There are two theories behind carpaccio, but they both begin with beef. The first, and more widely-known speculation is that carpaccio was created at Harry's Bar in Venice, Italy in 1950 when it was served to the countess Amalia Nani Mocenigo whose doctor prescribed that she only eat raw meat. At her request, Giuseppe Cipriani sliced pieces of raw beef very thinly and dressed them with creamy olive oil vinaigrette. The dish was named after the 15th century painter Vittore Carpaccio because the dish reminded Cipriani of his paintings.
A second story is born at Savini Restaurant in Milan with a woman who was again told only to eat raw meat (maybe it was the same lady!). The waiter suggested she call the raw meat carpaccio because it sounded more elegant then ordering raw meat. A Carpaccio painting was hanging in the restaurant at the time.
No matter what the story, a delicious dish was born, but after the Italians created carpaccio, it was the French who perfected it. The French created duck carpaccio, vegetable carpaccio, and salmon and tuna carpaccios. Today, chefs are experimenting with all types of carpaccio, but a favorite is still beef.
When preparing carpaccio, it is paramount to follow certain rules because consuming raw meat is not always safe. Here are some safety – and preparation – tips.
You must use the absolute freshest meat or fish available – and from the most reputed sources.
Make sure to purchase your meat from a reliable source. Ideally, you want to get it from a reputable butcher or fishmonger that you know moves a lot of product. In most cases, using grocery store meat is not recommended because you can't be sure how long it's been in the case. (I cannot stress this point enough-only purchase carpaccio meat from a reputable source.)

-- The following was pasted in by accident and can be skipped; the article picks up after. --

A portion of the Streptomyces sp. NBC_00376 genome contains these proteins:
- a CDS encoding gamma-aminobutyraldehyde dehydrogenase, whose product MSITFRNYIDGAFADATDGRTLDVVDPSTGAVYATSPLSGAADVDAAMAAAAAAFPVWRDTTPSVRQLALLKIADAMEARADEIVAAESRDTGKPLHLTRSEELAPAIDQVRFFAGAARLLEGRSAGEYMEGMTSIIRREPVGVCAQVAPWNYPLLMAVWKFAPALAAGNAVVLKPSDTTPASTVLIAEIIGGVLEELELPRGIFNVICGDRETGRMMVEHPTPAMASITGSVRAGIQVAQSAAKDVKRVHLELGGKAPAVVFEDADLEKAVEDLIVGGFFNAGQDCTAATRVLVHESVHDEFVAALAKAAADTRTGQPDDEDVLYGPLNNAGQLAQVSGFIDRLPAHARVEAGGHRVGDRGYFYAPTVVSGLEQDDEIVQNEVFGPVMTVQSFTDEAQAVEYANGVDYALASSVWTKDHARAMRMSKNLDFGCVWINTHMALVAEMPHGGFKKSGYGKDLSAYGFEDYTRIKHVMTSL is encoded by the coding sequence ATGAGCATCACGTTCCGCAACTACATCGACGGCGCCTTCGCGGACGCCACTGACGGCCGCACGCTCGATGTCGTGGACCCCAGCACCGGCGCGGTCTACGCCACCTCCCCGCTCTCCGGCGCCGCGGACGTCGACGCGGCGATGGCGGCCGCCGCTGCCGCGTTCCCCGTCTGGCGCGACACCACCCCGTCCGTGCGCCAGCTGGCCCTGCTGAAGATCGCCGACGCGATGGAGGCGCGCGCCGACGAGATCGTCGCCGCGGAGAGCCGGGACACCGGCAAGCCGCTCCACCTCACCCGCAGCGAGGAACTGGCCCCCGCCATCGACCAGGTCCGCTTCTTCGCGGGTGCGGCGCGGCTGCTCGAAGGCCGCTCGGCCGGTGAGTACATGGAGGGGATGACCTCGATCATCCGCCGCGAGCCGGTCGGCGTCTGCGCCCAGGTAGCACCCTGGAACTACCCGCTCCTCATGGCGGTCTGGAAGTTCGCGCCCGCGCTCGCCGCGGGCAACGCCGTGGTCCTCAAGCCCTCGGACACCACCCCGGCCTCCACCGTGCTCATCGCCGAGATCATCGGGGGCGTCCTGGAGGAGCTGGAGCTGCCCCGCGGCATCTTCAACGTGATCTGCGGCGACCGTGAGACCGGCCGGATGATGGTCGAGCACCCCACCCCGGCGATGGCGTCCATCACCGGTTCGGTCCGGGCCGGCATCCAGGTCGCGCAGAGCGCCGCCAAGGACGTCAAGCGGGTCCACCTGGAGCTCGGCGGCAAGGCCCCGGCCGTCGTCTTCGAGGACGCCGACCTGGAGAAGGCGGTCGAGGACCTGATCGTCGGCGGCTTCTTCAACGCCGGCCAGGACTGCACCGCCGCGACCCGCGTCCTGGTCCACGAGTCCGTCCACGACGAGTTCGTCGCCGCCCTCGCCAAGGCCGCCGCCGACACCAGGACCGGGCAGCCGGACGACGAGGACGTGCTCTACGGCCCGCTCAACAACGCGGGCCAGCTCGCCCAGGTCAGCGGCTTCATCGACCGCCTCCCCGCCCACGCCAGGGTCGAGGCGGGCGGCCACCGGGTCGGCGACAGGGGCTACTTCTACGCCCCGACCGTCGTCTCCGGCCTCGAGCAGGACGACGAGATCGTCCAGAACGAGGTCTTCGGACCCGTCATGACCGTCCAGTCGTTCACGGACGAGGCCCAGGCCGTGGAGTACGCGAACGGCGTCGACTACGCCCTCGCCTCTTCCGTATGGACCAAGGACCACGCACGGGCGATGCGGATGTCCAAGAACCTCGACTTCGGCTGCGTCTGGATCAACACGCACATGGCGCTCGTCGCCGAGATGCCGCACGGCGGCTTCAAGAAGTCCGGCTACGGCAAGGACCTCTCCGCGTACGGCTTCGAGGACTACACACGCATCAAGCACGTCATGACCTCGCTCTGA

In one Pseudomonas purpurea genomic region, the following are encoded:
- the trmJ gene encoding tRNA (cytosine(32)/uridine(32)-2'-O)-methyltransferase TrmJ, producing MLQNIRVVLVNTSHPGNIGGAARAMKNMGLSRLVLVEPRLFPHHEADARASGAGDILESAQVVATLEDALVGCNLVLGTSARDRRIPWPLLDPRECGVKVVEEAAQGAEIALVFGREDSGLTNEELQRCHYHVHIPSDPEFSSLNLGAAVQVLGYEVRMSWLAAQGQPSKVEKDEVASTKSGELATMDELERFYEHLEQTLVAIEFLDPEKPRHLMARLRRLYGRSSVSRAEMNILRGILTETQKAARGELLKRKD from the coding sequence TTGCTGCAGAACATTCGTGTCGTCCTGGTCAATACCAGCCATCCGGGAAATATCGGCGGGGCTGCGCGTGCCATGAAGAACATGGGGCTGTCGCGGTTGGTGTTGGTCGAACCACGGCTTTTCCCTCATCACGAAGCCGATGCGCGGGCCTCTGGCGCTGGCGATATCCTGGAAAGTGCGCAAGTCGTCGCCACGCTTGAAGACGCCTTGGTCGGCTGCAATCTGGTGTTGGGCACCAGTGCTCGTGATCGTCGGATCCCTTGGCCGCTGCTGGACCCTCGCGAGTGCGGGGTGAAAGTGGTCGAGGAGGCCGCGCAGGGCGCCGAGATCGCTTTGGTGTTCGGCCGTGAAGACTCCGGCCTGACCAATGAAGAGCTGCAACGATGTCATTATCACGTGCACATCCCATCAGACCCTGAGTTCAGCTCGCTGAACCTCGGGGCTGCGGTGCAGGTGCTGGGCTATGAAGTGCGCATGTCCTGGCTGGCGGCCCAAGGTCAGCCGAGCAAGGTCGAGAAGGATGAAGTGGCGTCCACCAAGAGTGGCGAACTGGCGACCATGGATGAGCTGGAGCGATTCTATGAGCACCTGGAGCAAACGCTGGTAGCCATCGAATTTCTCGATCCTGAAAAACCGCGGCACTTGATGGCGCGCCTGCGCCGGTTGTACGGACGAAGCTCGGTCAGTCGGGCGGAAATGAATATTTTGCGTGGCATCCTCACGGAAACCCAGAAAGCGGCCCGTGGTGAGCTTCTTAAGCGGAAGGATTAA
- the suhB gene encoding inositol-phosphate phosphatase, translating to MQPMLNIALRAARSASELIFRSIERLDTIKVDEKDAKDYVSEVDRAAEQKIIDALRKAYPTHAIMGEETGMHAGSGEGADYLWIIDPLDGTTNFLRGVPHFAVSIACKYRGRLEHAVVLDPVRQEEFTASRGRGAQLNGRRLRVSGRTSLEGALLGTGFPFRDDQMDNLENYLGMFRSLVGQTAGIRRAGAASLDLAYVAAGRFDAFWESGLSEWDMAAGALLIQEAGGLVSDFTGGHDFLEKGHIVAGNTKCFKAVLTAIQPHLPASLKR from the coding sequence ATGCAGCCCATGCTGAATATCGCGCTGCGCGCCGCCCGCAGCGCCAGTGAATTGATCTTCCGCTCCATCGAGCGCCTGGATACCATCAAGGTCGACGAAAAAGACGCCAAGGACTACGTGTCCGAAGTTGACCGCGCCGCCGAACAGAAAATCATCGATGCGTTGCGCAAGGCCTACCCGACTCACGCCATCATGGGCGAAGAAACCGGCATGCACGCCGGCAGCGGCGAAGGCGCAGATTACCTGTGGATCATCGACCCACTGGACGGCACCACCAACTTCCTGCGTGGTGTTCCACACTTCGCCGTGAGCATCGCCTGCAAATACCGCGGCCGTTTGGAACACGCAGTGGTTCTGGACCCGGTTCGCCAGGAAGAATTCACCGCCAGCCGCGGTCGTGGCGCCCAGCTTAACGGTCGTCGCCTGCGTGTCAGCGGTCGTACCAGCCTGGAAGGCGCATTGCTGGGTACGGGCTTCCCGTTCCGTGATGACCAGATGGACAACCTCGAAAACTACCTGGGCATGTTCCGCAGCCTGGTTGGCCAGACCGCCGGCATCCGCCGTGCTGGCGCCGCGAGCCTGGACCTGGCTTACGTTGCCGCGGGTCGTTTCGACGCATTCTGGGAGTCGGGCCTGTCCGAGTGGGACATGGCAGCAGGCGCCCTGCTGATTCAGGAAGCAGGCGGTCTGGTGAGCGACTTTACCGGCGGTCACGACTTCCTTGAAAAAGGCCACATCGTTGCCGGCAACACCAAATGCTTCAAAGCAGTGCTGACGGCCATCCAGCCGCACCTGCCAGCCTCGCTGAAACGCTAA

To expertly slice carpaccio, you want to use an extremely sharp large knife. You don't want to saw through the meat – you need to create one long thin cut that is as thin as possible. An electric knife can also be used but you have less control over the thickness.
Some people find that freezing the meat works well to help slice the meat thinly. However, purists find that once the meat defrosts, it can become mushy and the taste changes.
If eating totally raw meat freaks you out then you can quickly sear the outside on the stovetop leaving the center raw. Be warned: The taste will not be as pure and delicate.
Other then the meat, you want to use just a few quality ingredients. Extra-virgin olive oil, sea salt and fresh ground pepper will really enhance the flavor of the meat. Because carpaccio is traditionally uncooked, you will be able to taste every ingredient – which is why the best and freshest ingredients are musts.
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